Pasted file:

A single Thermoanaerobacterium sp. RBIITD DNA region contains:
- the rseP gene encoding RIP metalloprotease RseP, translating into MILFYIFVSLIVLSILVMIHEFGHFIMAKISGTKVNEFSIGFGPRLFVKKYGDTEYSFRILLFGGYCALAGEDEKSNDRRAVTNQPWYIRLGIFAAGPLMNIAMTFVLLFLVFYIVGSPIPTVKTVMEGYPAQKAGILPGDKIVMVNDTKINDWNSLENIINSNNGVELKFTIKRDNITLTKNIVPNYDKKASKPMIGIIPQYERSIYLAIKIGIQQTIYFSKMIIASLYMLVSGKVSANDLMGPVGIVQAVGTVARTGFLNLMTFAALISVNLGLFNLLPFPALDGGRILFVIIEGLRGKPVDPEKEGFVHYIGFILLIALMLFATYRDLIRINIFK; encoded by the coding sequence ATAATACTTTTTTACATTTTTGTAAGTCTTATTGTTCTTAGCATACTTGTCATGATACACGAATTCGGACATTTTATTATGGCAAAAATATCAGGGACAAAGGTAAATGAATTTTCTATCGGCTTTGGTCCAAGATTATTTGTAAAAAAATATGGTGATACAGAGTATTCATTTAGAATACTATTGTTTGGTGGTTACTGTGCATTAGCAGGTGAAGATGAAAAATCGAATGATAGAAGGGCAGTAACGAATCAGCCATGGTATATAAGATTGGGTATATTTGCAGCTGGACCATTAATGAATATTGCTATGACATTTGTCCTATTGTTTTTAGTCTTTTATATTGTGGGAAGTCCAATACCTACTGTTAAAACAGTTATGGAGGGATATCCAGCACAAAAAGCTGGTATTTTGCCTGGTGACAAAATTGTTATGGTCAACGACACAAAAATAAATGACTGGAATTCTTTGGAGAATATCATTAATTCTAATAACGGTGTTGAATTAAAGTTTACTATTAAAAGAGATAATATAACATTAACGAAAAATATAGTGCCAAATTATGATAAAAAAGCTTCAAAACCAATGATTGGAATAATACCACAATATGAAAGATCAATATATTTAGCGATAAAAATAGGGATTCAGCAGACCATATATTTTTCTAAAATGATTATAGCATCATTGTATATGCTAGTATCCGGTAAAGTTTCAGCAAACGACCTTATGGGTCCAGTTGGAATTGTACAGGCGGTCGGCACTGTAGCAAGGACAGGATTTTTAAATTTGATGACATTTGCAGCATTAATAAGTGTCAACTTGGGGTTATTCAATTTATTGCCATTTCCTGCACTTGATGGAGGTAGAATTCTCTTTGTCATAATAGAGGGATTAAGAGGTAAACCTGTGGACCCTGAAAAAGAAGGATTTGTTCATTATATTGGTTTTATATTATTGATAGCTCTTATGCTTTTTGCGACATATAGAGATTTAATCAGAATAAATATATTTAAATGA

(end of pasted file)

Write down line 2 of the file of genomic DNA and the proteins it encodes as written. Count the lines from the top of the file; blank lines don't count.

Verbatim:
- the rseP gene encoding RIP metalloprotease RseP, translating into MILFYIFVSLIVLSILVMIHEFGHFIMAKISGTKVNEFSIGFGPRLFVKKYGDTEYSFRILLFGGYCALAGEDEKSNDRRAVTNQPWYIRLGIFAAGPLMNIAMTFVLLFLVFYIVGSPIPTVKTVMEGYPAQKAGILPGDKIVMVNDTKINDWNSLENIINSNNGVELKFTIKRDNITLTKNIVPNYDKKASKPMIGIIPQYERSIYLAIKIGIQQTIYFSKMIIASLYMLVSGKVSANDLMGPVGIVQAVGTVARTGFLNLMTFAALISVNLGLFNLLPFPALDGGRILFVIIEGLRGKPVDPEKEGFVHYIGFILLIALMLFATYRDLIRINIFK; encoded by the coding sequence ATAATACTTTTTTACATTTTTGTAAGTCTTATTGTTCTTAGCATACTTGTCATGATACACGAATTCGGACATTTTATTATGGCAAAAATATCAGGGACAAAGGTAAATGAATTTTCTATCGGCTTTGGTCCAAGATTATTTGTAAAAAAATATGGTGATACAGAGTATTCATTTAGAATACTATTGTTTGGTGGTTACTGTGCATTAGCAGGTGAAGATGAAAAATCGAATGATAGAAGGGCAGTAACGAATCAGCCATGGTATATAAGATTGGGTATATTTGCAGCTGGACCATTAATGAATATTGCTATGACATTTGTCCTATTGTTTTTAGTCTTTTATATTGTGGGAAGTCCAATACCTACTGTTAAAACAGTTATGGAGGGATATCCAGCACAAAAAGCTGGTATTTTGCCTGGTGACAAAATTGTTATGGTCAACGACACAAAAATAAATGACTGGAATTCTTTGGAGAATATCATTAATTCTAATAACGGTGTTGAATTAAAGTTTACTATTAAAAGAGATAATATAACATTAACGAAAAATATAGTGCCAAATTATGATAAAAAAGCTTCAAAACCAATGATTGGAATAATACCACAATATGAAAGATCAATATATTTAGCGATAAAAATAGGGATTCAGCAGACCATATATTTTTCTAAAATGATTATAGCATCATTGTATATGCTAGTATCCGGTAAAGTTTCAGCAAACGACCTTATGGGTCCAGTTGGAATTGTACAGGCGGTCGGCACTGTAGCAAGGACAGGATTTTTAAATTTGATGACATTTGCAGCATTAATAAGTGTCAACTTGGGGTTATTCAATTTATTGCCATTTCCTGCACTTGATGGAGGTAGAATTCTCTTTGTCATAATAGAGGGATTAAGAGGTAAACCTGTGGACCCTGAAAAAGAAGGATTTGTTCATTATATTGGTTTTATATTATTGATAGCTCTTATGCTTTTTGCGACATATAGAGATTTAATCAGAATAAATATATTTAAATGA